Study recommends no law school for Shreveport: local leaders still fighting

Gavel on sounding block
Gavel on sounding block(Gray Television)
Updated: Feb. 14, 2020 at 7:51 PM CST
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SHREVEPORT, La. (KSLA) - A study commissioned by the Caddo Parish Commission, the Board of Regents and the Louisiana legislature recommends no new law school be built in Shreveport; however there are some recommendations.

The group called for the study to see the need in bringing a new law school to serve the region. The study identified possible facilities and recruitment of law school leadership to guide the new school. Although the study identified a need, it assume an $11,000,000 price tag to build new facilities to house the program.

The Caddo Commission responded by asking the Board of Regents to look at using existing space at the Downtown Shreve Memorial Library or Southern University Metro Space. In addition, commissioners ask that Southern University move forward with a part-time and executive law program that is tailored toward working professionals over the course of 3-4 years.

The next recommendation calls for physically relocated the Southern University Law Center. Caddo Commissioners strongly object and call this move offensive and an attempt to disrupt progress on the issue. The group goes on to say they have always advocated for a satellite, part-time, non-traditional campus to operate in Shreveport" inside of existing facilities.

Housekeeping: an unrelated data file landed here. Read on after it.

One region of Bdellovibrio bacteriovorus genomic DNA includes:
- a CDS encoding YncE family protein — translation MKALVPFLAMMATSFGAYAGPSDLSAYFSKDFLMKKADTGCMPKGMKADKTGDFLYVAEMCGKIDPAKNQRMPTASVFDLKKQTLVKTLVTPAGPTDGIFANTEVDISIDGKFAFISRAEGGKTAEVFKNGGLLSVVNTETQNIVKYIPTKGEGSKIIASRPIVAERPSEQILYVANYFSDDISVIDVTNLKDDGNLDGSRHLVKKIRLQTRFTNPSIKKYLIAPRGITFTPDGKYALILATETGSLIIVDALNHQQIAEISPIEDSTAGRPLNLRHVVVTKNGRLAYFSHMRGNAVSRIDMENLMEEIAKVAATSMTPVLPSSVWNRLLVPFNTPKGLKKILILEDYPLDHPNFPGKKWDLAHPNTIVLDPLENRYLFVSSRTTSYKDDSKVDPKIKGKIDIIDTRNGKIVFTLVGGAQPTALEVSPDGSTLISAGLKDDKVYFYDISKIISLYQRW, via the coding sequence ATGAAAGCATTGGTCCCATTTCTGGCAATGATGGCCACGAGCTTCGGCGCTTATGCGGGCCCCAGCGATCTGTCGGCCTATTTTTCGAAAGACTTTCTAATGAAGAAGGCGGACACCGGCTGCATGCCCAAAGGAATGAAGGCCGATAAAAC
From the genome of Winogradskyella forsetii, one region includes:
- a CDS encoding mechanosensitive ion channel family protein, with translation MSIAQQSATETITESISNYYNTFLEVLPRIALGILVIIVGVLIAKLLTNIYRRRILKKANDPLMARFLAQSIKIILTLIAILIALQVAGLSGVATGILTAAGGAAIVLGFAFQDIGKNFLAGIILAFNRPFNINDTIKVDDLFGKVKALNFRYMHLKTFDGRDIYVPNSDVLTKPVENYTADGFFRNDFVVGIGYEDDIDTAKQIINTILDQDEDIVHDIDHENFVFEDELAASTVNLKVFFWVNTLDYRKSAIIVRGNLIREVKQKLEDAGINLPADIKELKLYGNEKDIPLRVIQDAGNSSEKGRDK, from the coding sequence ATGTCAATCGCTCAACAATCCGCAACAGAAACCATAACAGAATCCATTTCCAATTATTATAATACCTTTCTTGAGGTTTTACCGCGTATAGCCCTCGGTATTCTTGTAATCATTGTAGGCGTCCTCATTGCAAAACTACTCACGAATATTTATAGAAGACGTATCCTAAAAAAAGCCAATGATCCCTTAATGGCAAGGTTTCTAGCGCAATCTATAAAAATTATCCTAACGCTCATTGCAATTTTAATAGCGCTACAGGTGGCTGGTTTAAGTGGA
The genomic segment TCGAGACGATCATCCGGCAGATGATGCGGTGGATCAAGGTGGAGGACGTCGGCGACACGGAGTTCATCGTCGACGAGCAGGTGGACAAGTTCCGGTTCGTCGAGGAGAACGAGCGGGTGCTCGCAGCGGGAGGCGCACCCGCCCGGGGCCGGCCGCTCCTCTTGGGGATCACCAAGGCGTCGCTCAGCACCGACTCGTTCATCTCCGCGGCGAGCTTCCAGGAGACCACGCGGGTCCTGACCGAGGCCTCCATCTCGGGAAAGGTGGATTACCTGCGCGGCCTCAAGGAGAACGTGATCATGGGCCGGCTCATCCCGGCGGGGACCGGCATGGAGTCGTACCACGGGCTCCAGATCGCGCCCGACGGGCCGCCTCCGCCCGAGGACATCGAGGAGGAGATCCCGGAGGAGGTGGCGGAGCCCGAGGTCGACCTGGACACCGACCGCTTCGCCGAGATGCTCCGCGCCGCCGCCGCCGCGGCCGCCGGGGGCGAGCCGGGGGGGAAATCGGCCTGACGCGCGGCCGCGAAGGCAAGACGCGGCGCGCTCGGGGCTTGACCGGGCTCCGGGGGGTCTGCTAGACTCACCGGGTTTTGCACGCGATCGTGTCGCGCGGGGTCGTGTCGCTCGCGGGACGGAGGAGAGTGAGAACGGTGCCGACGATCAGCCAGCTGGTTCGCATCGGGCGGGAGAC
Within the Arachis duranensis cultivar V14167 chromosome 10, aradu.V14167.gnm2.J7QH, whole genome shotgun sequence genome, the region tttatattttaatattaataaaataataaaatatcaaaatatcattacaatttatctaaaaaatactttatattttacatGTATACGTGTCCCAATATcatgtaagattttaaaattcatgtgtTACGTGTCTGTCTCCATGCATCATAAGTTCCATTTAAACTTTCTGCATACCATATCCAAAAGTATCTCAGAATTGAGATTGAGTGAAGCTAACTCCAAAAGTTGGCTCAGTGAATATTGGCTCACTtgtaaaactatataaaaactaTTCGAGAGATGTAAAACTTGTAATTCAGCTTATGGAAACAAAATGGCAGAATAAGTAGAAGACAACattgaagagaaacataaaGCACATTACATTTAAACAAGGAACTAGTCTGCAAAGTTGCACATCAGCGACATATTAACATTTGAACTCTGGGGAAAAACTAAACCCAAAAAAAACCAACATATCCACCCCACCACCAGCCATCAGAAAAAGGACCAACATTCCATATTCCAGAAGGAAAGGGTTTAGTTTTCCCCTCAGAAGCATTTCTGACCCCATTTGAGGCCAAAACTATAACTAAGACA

KSLA News 12 has followed this proposal and study since last year.

On April 4, 2019 Parish officials (Dr. Woody Wilson, Erica Bryant, Donna Fraizer, Commission President Stormy Gage-Watts, and Commissioner Steven Jackson), had phone conference with Barry Currier of the American Bar Association along with President Dr. Ray Belton of Southern University System, and Chancellor John Pierre of Southern University Law Center. Mr. Currier noted that SULC can start offering courses immediately without ABA approval up to 18 hours. Students could either start or finish law in Shreveport. The study says, "The consensus was that proposed law schools start out small and scale up over a period of 3-4 years. This would be a satellite site under the leadership of a Dean or campus director. Not an independent school of the system.”

Before the study, commissioners said there was lots of support to bring a new law school to North Louisiana. The study also noted that there is overwhelming support for a new law school as well as a need.

Tuesday, the commission will introduce the results of the study in a work session. Wednesday, several Caddo Commissioners and local leaders will be joined by the Southern University System in Baton Rouge as they meet with the Board of Regents.

The Caddo Commission can formally adopt their response their response to the study on Thursday.

To read the full Board of Regents study and final report click here.

Click here to read the Caddo Commission’s response to the law school study.

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